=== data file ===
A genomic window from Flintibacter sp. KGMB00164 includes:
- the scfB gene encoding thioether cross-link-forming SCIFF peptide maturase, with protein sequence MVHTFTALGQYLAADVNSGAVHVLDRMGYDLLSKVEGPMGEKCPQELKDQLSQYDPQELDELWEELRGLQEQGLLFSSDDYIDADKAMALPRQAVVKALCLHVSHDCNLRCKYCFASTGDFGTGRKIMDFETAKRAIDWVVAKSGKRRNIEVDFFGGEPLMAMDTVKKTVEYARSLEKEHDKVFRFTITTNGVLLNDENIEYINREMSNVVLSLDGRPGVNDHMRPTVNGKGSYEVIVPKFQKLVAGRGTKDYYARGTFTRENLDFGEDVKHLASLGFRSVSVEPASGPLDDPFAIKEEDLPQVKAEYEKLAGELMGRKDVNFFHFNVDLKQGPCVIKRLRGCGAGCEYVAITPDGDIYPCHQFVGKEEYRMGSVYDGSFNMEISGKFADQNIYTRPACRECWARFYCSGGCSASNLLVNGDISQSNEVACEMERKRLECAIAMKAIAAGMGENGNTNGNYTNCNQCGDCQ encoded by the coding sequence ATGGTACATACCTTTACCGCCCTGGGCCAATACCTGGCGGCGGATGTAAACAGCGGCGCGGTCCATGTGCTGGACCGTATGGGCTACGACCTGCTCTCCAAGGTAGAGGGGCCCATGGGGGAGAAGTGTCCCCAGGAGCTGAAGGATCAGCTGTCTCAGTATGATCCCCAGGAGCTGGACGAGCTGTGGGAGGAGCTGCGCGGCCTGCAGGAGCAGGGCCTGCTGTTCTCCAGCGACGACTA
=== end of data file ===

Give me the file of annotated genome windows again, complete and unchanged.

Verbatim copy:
A genomic window from Flintibacter sp. KGMB00164 includes:
- the scfB gene encoding thioether cross-link-forming SCIFF peptide maturase, with protein sequence MVHTFTALGQYLAADVNSGAVHVLDRMGYDLLSKVEGPMGEKCPQELKDQLSQYDPQELDELWEELRGLQEQGLLFSSDDYIDADKAMALPRQAVVKALCLHVSHDCNLRCKYCFASTGDFGTGRKIMDFETAKRAIDWVVAKSGKRRNIEVDFFGGEPLMAMDTVKKTVEYARSLEKEHDKVFRFTITTNGVLLNDENIEYINREMSNVVLSLDGRPGVNDHMRPTVNGKGSYEVIVPKFQKLVAGRGTKDYYARGTFTRENLDFGEDVKHLASLGFRSVSVEPASGPLDDPFAIKEEDLPQVKAEYEKLAGELMGRKDVNFFHFNVDLKQGPCVIKRLRGCGAGCEYVAITPDGDIYPCHQFVGKEEYRMGSVYDGSFNMEISGKFADQNIYTRPACRECWARFYCSGGCSASNLLVNGDISQSNEVACEMERKRLECAIAMKAIAAGMGENGNTNGNYTNCNQCGDCQ encoded by the coding sequence ATGGTACATACCTTTACCGCCCTGGGCCAATACCTGGCGGCGGATGTAAACAGCGGCGCGGTCCATGTGCTGGACCGTATGGGCTACGACCTGCTCTCCAAGGTAGAGGGGCCCATGGGGGAGAAGTGTCCCCAGGAGCTGAAGGATCAGCTGTCTCAGTATGATCCCCAGGAGCTGGACGAGCTGTGGGAGGAGCTGCGCGGCCTGCAGGAGCAGGGCCTGCTGTTCTCCAGCGACGACTA